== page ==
Gaza Aftermath: The Return of Netanyahu?

I was recently interviewed by Javier Méndez Araya, journalist in El Mercurio newspaper in Santiago Chile about the potential for Benjamin Netanyahu’s return to the helm of Israel politics after the tragic and disastrous invasion of Gaza. Here are my answers to his questions.

Q. After the war in Gaza, do you think there is a chance that Netanyahu will be Prime Minister in Israel? Is it possible for Likud to win the next election in Israel?

A. Netanyahu’s chances have improved. Usually a war situation helps those already in power, but Olmert and Livni succeeded in none of the professed objectives of the invasion of Gaza. The electorate, still gripped by the frenzy of fear whipped up to justify the war effort, now seems to be demanding someone with a more hawkish reputation like Netanyahu or Avigdor Lieberman.

Q. What are the strengths and weaknesses of Netanyahu?

A. Netanyahu is a strong campaigner who has successfully used American election tactics to win Israeli elections in the past. However, he is an extremist who, once in power, will only take positions that will continue to jeopardize peace and therefore Israel’s security. His well-known ability to be convincing to American audiences only means that he will be able to effectively put obstacles in the way of President Obama’s professed intentions to seriously address the Palestinian/Israeli dispute.

3) What are platform planks of his Likud Party?

The Likud supports the illegal Israeli settlements on Palestinian land, calls for undermining Palestinian civil society under the cover of security, restricting freedom of expression under cover of halting incitement, weapons collections that would leave an unarmed Palestinian population at the mercy of armed settlers, reducing the size of the Palestinian police, flat rejection of “a Palestinian Arab state West of the Jordan River,” flat rejection of abandonment of illegally occupied East Jerusalem, insistence on Israeli occupation of Palestine up to the Jordan River, and of the Golan. On the plus side Likud is willing to negotiate with Syria without preconditions.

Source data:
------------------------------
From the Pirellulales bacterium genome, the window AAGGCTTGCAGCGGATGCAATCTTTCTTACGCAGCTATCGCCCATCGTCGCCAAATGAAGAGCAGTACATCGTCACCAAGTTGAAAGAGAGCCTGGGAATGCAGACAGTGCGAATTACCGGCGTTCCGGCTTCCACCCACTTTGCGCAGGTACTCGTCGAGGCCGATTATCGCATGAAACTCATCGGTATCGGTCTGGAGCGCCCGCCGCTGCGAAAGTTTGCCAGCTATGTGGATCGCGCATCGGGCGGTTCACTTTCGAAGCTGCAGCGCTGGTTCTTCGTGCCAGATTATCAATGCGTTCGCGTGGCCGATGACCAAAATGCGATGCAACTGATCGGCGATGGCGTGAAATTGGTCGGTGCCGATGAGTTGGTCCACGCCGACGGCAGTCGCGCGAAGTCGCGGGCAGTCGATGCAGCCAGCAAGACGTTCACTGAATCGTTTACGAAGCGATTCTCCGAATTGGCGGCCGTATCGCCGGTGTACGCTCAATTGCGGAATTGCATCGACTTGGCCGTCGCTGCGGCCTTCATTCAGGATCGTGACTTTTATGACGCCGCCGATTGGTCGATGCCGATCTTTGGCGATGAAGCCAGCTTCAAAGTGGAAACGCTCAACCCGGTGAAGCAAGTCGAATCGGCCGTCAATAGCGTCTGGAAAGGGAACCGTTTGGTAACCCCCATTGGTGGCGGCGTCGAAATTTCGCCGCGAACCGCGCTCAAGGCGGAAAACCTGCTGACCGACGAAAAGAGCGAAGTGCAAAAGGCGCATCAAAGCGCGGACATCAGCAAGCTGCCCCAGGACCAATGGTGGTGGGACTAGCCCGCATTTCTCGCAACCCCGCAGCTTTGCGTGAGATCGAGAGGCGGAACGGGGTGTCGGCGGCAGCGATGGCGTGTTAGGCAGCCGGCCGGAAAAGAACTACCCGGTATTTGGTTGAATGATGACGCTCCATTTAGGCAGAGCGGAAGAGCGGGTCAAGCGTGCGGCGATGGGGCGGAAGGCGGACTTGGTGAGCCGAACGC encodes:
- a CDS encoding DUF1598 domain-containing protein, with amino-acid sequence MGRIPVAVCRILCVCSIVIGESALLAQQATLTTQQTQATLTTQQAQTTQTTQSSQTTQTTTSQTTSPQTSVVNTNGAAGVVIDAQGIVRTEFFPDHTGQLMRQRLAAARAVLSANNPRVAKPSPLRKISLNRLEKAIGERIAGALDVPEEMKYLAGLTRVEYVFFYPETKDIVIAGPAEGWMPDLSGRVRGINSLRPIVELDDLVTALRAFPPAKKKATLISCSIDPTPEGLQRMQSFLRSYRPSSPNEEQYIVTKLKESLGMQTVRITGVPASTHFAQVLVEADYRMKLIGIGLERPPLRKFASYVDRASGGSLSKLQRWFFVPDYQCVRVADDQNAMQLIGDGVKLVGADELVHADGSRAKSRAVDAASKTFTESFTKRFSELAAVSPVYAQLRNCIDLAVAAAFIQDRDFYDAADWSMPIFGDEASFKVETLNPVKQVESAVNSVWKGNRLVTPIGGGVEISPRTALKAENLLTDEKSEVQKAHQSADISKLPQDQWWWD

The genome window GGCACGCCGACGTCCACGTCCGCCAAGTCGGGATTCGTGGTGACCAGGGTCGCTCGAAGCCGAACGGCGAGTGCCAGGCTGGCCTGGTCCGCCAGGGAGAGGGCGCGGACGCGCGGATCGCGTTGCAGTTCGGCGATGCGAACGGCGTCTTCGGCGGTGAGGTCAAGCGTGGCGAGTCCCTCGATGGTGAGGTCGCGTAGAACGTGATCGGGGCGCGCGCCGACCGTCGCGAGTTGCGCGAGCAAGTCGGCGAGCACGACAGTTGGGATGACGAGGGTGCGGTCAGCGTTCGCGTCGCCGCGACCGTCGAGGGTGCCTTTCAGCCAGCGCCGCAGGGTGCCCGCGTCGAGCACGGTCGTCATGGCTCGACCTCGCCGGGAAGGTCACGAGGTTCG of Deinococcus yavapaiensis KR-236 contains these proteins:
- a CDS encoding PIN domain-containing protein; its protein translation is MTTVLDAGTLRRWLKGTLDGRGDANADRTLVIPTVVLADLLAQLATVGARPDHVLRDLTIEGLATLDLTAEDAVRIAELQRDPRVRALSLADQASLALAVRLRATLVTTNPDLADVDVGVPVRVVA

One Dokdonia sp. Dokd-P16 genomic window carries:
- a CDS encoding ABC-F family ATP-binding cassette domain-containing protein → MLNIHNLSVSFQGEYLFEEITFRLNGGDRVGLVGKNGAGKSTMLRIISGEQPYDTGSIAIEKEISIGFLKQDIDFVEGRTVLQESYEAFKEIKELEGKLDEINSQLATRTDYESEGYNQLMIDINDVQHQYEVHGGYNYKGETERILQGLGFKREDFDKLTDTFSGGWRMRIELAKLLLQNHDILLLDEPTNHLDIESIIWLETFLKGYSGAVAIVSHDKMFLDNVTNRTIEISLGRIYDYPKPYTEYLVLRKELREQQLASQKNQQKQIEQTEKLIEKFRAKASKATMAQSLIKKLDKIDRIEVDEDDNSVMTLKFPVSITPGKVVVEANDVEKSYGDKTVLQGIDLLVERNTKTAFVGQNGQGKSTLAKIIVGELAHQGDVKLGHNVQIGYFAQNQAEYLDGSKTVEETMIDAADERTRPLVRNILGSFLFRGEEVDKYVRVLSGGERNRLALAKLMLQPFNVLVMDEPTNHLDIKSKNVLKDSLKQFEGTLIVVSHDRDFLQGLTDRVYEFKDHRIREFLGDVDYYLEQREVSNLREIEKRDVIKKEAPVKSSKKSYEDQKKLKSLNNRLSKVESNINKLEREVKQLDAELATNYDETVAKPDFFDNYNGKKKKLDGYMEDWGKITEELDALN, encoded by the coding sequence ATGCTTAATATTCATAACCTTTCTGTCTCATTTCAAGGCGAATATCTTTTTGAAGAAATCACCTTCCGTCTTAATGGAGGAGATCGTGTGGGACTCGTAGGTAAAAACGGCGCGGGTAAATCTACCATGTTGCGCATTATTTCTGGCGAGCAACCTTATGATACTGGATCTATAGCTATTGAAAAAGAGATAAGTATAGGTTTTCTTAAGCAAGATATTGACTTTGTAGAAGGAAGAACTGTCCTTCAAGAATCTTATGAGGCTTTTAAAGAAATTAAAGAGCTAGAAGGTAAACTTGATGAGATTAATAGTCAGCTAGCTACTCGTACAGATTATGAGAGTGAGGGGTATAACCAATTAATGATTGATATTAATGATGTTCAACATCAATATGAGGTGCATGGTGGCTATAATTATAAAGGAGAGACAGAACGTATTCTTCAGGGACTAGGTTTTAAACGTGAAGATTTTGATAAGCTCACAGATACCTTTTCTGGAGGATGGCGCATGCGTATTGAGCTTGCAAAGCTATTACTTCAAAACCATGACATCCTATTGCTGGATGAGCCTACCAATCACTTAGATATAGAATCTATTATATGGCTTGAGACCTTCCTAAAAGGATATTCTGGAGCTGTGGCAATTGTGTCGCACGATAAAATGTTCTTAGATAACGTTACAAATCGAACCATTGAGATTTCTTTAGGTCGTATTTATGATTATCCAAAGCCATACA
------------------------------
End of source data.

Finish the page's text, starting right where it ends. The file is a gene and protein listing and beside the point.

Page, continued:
4) Are there possibilities for a Netanyahu’s government to resume peace negotiations with the Palestinians?

In their extreme desperation to maintain the grip on authority, the Fatah leadership will negotiate with anyone, even under such terms as Netanyahu might insist; but without including the party elected to lead Palestine, Hamas, any such negotiation would be a sham, without meaning or prospects for a lasting peace.

5) Will Netanyahu have a hard-line policy with Iran and Syria?

Netanyahu has made his hard line position on Iran abundantly and incontrovertibly clear. That he would also take a hard line stance on Syria should be inferred from his behavior after the Israeli air strike against Syria in 2007, when he brazenly flaunted censors to boast of the attack and to claim a role in it.

6) What is Netanyahu’s military history or record?

Like all Jewish citizens of Israel Netanyahu served in the military. He volunteered for service in an elite commando unit of the IDF. In contrast, Netanyahu’s nephew Jonathan Ben-Artzi is a conscientious objector who served over 200 days in a military prison for bravely refusing to enlist for mandatory service in the occupation army.

Imad-ad-Dean Ahmad, Ph.D.
Minaret of Freedom Institute
www.minaret.org

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